Project Veritas Releases Second New York Times Video
Project Veritas released its second New York Times video Wednesday, featuring now-familiar audience strategy editor Nicholas Dudich.
In Part II, Dudich literally describes himself as "a gatekeeper" who decides what gets published and what doesn't, and how he influences the news by manipulating social media:
As an editor, I'm a gatekeeper so I can choose what goes out and what doesn't go out. And let's say we wrote something about Facebook negatively. ... We actually just did a video about Facebook negatively, and I chose to put it in a spot that I knew wouldn't do well.
Dudich also admitted that he has friends in Silicon Valley who help his videos trend on YouTube -- an advantage he hides from his bosses at the New York Times so he can get all the credit.
Let's say something ends up on the YouTube front page. New York Times freaks out about it, but they don't know it's just because my friends curate the front page. So, it's like, a little bit of mystery you need in any type of job to make it look like what you do is harder than what it is.
Dudich's pal Earnest Pettie, the brand and diversity curation lead at YouTube, helps make his New York Times videos trend.
There are things that exist in the product that, like, are definitely optimized for news. Now, like last night if you searched for Hugh Hefner, there's the search results but then there's also. ... A carousel comes up with a page that's just news videos. There's this need, people are searching for a topic that is, that our systems know is a "newsy" topic, so let's give them videos that we know to be newsy because we know we have these news partnerships.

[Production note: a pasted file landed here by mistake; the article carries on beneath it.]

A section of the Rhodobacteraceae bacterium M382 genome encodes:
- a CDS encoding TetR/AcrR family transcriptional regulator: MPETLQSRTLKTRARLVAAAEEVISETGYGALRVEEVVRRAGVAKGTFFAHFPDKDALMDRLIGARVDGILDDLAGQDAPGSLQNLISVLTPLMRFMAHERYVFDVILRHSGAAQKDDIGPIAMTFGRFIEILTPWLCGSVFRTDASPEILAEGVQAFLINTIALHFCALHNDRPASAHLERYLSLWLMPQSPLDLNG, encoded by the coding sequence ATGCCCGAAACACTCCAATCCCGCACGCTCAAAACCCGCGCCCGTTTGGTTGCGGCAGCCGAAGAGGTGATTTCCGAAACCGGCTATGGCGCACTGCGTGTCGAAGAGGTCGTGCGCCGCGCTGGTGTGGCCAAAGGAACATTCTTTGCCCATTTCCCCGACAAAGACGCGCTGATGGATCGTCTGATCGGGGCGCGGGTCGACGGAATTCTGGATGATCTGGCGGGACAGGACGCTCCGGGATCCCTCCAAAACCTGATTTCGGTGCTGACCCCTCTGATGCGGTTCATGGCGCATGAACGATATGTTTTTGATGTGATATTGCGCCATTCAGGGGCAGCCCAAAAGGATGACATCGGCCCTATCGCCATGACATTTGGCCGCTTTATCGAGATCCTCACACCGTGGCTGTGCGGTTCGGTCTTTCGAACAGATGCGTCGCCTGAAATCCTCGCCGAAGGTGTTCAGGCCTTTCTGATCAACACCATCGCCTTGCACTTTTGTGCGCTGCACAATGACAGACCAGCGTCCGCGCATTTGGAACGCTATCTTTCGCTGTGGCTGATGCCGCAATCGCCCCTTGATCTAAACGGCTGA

Pettie also explained how YouTube is able to push what he called "legitimate news" to the top:
Realistically, that's what the ... that's what that news carousel kind of does. So like, it's above the search results so, at the very least, we can say that like this shelf of videos from news partners is legitimate news because we know that these are legitimate news organizations. And if at that point, somebody decides they're going to scroll past that and go find Alex Jones, well, they were looking for him to begin with anyway.
Pettie said that without human input providing a "check" on content, "you end up with horrible things. Hugely embarrassing things."
Project Veritas' James O'Keefe asked:
Which organizations have YouTube bestowed with the title of "legitimate"? If YouTube is going to get in the news business, they're going to have to answer for the sins of their news partners.
O'Keefe also pointed out that these findings contradict YouTube's mission statement:
People -- not gatekeepers -- decide what's popular.
O'Keefe released his own statement in response to the Times' response:
We are pleased the New York Times is taking our investigation seriously. We look forward to the public release of their internal review.